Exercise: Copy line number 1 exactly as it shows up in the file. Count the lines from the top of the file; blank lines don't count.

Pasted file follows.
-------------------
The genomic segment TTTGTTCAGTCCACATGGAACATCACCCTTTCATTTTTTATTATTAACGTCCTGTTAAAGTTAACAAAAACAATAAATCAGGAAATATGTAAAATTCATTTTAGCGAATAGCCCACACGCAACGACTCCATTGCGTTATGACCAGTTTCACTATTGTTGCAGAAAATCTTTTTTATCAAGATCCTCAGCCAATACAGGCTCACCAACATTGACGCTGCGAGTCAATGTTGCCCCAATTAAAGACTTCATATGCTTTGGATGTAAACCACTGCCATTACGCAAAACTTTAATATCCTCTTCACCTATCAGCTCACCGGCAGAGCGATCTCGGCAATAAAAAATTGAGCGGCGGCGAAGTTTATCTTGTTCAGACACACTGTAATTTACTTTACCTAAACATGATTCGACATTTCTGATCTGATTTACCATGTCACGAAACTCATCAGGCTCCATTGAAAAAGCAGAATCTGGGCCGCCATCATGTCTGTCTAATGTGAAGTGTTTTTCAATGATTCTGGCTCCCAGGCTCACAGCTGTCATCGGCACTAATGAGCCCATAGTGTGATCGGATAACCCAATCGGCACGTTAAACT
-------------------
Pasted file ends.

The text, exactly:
The genomic segment TTTGTTCAGTCCACATGGAACATCACCCTTTCATTTTTTATTATTAACGTCCTGTTAAAGTTAACAAAAACAATAAATCAGGAAATATGTAAAATTCATTTTAGCGAATAGCCCACACGCAACGACTCCATTGCGTTATGACCAGTTTCACTATTGTTGCAGAAAATCTTTTTTATCAAGATCCTCAGCCAATACAGGCTCACCAACATTGACGCTGCGAGTCAATGTTGCCCCAATTAAAGACTTCATATGCTTTGGATGTAAACCACTGCCATTACGCAAAACTTTAATATCCTCTTCACCTATCAGCTCACCGGCAGAGCGATCTCGGCAATAAAAAATTGAGCGGCGGCGAAGTTTATCTTGTTCAGACACACTGTAATTTACTTTACCTAAACATGATTCGACATTTCTGATCTGATTTACCATGTCACGAAACTCATCAGGCTCCATTGAAAAAGCAGAATCTGGGCCGCCATCATGTCTGTCTAATGTGAAGTGTTTTTCAATGATTCTGGCTCCCAGGCTCACAGCTGTCATCGGCACTAATGAGCCCATAGTGTGATCGGATAACCCAATCGGCACGTTAAACT